they know mobarak is very sick and dont have much longer to live
if you saw him on his tv appearance when he condemn the church bombing he looked like hell,lost alot of wight and had a ton of makeup on his face
on youtube ,then they lifted it ,an then banned it again , Iran have heavy censorship
on the net , and the Palestinian authority blocks Al Jazeera in the last few days .
Report: 5 Arab states could go the way of Tunisia
A report by Foreign Policy magazine, a leading U.S. journal on international affairs, listed five countries whose regimes could be overthrown by a Tunisian-style revolt. They were identified as Algeria, Egypt, Jordan, Libya and Sudan.
"A government that crushes dissent and censors the media might preside over relative prosperity and make the trains run on time, but its real stability remains in doubt as long as its citizens cannot express grievances through peaceful and open channels," Eric Goldstein, deputy Middle East and North Africa director at Human Rights Watch, said.
Foreign Policy cited food and unemployment riots in Algeria in December and January. The magazine also cited concerns that the brother of Algerian President Abdul Aziz Bouteflika was trying to succeed the ailing 73-year-old leader.
"Although Bouteflika's regime is unpopular and increasingly undemocratic, it's not nearly as repressive as was Ben Ali's, which may make it harder for the opposition to build a mass movement for its ouster," the report said. "Additionally, there are no signs that Algeria's influential trade unions or opposition groups are willing to support the rioters — who are mostly unemployed youths at this point. Perhaps in an effort to avoid association with Bin Ali, Bouteflika has wished success to Tunisia's new government."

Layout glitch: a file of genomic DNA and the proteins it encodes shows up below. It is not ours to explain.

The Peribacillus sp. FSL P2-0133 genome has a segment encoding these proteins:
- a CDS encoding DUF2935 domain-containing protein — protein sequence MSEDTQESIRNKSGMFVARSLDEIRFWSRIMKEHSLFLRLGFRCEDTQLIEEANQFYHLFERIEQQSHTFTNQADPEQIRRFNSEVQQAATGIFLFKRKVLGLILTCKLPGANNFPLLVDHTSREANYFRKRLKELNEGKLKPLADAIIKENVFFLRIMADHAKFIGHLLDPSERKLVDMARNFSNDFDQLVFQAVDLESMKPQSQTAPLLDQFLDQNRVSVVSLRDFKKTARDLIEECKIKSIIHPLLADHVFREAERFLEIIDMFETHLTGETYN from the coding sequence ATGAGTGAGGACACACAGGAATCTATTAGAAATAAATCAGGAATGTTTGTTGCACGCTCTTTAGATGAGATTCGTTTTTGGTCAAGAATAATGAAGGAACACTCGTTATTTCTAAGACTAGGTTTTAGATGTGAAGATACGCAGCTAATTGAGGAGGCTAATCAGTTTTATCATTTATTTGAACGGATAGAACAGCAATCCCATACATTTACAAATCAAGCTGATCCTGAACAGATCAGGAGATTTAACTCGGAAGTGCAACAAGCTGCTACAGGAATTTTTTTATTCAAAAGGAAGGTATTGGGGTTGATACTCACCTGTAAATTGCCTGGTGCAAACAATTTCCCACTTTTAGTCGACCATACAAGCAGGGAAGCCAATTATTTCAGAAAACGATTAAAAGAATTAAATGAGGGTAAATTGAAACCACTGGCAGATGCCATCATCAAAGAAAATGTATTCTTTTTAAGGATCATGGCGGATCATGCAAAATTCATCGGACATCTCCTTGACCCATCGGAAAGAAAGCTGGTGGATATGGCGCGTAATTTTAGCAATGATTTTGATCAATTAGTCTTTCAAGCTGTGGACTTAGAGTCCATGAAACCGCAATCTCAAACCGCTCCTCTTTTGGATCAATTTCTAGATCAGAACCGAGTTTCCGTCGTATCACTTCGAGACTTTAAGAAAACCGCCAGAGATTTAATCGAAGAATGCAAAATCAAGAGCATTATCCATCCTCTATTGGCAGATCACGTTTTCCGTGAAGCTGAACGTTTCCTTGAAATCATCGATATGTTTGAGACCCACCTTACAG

Egypt has also been vulnerable to massive unrest, including food demonstrations as well as suicide protests. So far, at least three people have set themselves on fire in protest of the policies of the regime of President Hosni Mubarak. The opposition has already warned of a Tunisian-style revolt.
The report said street protests have also been sparked in Libya despite the removal of duties on imported food. Some of the protests have been posted on Youtube amid reports of infighting within the Gadhafi family.
Jordan and Sudan have also been struggling with rising unrest. The regime of Sudanese President Omar Bashir has been threatened with secession by the south as well as protests in Khartoum, while Jordan faced rising unrest sparked by high food prices and unemployment. Jordan's Queen Rania received an online message that she should begin "palace-hunting in Jedda," the new Saudi haven of Bin Ali.
"An unpredictable new parliament and double-digit unemployment have led some analysts to question his [Jordan's King Abdullah] grasp on power," the report said.
http://www.worldtribune.com/worldtribun ... _01_24.asp
edgarrothstein wrote:Aww, fuck...
i already see that this thread is going to be another Jews vs. Muslims one.
Na ,the anti Jews/Israel/Zionists DTV group usually ignores events in the middle
east that israel is not involved with ,it interferes with their world view that israel
is the source of all evil so they just pretend it doesn't exist..
now that you stated it, it might turn to be a self fulfilling prophecy